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K-pop’s Blackpink won’t be under the radar for long, plays Rosemont on Wednesday

Blackpink seen in this digitally filtered image playing the Coachella Valley Music And Arts Festival on April 12 in Indio, California. | Rich Fury / Getty Images

BTS isn’t the only K-pop group breaking records in the United States. While the phenom boy band was getting noticed for performing on “Saturday Night Live,” Blackpink — a four-member, all-female group also from Korea — was celebrating its career-best week of U.S. success.

Blackpink is conquering U.S. charts faster than any other female K-pop act ever has and could become one of the country’s biggest girl groups, period.

Its big week included a performance at the Coachella music festival that was simulcast on a billboard in New York’s Times Square. The first K-pop women to play the festival, the group got coveted second-line billing on a promotional poster that splashed the band’s name higher than those of Kacey Musgraves, Ella Mai and several others, all more familiar to many American listeners.

The band also made Billboard charts history by landing its new EP “Kill This Love” at No. 24 on the Billboard 200 chart with 19,000 album units.

And its single of the same name came in at No. 41 on the Hot 100 — the highest debut ever by a K-pop girl group.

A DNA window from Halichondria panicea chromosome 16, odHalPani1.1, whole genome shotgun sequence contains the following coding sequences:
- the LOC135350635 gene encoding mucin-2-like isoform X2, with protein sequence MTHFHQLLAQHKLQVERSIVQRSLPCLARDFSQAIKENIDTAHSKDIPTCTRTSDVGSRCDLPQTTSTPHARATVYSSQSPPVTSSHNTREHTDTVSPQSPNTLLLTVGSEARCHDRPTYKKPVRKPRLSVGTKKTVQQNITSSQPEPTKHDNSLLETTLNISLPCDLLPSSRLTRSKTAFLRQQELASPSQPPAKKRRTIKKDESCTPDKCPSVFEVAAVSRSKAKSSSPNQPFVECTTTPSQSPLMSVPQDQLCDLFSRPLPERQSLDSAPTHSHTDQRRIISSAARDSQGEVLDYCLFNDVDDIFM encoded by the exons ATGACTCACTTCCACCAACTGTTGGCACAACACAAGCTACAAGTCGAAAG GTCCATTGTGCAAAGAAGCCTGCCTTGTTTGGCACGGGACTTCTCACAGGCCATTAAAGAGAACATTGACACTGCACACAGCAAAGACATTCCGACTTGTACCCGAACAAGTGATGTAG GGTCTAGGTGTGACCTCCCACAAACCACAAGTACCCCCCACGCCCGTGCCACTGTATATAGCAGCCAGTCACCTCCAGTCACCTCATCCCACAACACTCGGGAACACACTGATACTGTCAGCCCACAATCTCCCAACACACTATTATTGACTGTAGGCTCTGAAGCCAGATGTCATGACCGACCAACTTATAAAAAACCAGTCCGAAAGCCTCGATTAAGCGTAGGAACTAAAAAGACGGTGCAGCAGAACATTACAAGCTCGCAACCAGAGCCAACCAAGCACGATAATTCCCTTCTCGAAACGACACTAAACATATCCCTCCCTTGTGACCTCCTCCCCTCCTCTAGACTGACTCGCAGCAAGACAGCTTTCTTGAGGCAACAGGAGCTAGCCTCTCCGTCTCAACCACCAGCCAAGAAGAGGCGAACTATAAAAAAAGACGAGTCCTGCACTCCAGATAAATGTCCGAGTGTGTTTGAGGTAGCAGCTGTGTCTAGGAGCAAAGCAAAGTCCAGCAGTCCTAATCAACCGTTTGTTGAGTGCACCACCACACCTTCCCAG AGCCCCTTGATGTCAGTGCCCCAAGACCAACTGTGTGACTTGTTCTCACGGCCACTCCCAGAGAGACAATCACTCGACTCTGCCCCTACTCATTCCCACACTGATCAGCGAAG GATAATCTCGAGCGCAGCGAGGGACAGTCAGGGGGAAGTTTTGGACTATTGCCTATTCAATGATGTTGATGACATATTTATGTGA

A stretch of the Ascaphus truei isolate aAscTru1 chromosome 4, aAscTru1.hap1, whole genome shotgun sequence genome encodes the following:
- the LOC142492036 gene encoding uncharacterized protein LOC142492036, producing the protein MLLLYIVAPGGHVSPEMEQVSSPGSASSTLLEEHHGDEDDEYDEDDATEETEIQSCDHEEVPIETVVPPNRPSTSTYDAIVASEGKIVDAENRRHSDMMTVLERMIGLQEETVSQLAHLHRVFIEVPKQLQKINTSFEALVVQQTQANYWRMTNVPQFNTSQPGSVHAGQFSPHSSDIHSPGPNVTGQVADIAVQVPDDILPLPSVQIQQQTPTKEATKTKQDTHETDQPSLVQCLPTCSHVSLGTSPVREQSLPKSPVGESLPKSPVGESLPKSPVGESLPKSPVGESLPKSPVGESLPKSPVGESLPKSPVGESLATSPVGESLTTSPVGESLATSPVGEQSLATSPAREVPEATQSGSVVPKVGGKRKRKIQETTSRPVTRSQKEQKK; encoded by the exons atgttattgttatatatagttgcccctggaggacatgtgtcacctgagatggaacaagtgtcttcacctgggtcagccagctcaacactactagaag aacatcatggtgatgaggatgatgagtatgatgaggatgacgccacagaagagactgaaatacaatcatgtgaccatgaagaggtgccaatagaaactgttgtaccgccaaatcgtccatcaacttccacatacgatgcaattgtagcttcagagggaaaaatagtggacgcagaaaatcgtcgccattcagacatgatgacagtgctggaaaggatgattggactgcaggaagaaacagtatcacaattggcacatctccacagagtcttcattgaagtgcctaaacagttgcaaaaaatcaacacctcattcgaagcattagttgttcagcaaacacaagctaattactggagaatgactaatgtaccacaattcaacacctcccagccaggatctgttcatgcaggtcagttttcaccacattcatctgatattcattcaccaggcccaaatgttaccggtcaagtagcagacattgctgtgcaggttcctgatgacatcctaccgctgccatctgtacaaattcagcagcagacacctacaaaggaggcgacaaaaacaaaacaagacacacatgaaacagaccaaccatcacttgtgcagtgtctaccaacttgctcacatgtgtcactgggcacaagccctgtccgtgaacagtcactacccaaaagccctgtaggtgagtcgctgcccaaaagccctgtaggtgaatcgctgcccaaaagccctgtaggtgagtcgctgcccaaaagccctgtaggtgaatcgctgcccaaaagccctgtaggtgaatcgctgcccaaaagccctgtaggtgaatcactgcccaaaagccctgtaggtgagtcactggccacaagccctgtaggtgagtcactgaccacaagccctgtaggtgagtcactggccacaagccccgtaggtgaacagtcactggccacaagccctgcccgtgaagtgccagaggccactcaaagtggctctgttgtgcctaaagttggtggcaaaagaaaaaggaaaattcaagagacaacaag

Despite seeming to have burst into the consciousness of pop music mans in the blink of an eye, Blackpink has been around since 2016.

Its four members — who go by Lisa, Rose, Jennie Kim and Jisoo — are breathtaking performers. They execute intense choreography while rap-singing largely in Korean, though their songs sound made for U.S. radio regardless of the language barrier.

The Interscope label signed Blackpink in 2018, partnering with the South Korean music company YG Entertainment to manage the group and produce and release its music. Blackpink has netted a string of successes since signing with Interscope, including scoring a just kicked-off U.S. arena tour that will bring the band to the Allstate Arena in Rosemont on Wednesday.

Blackpink

When: 8 p.m. Wednesday

Tickets: $63.50-$253.50 (includes digital EP)

Where: Allstate Arena, 6920 N. Mannheim Rd., Rosemont

Info: rosemont.com

Rosé of the K-pop band Blackpink performs April 12 at the Coachella Valley Music and Arts Festival in Indio, California. | Rich Fury/Getty Images
Rosé of the K-pop band Blackpink performs April 12 at the Coachella Valley Music and Arts Festival in Indio, California. | Rich Fury/Getty Images

Thanks to streaming successes and an established social media fan army, listeners around the world are paying attention.

The group’s “Kill This Love” video, released April 4, broke a YouTube record set by Ariana Grande’s “Thank U, Next” by racking up 56.7 million views in its first 24 hours. Like BTS’s own influential fan army, which floods social media with updates and praise for the boy band’s every move, Blackpink has powerful backing from its own international following of fans, who call themselves “Blinks.”

Blackpink also is similar to BTS in that it already has had huge musical achievements in the United States even before managing to land massive breakthrough singles.

If the past few years’ proliferation of Spanish-language singles on pop radio and the Hot 100 has shown anything, it’s that U.S. listeners are more open than ever to hits that take cues from different languages and cultures.

Read more at USA Today.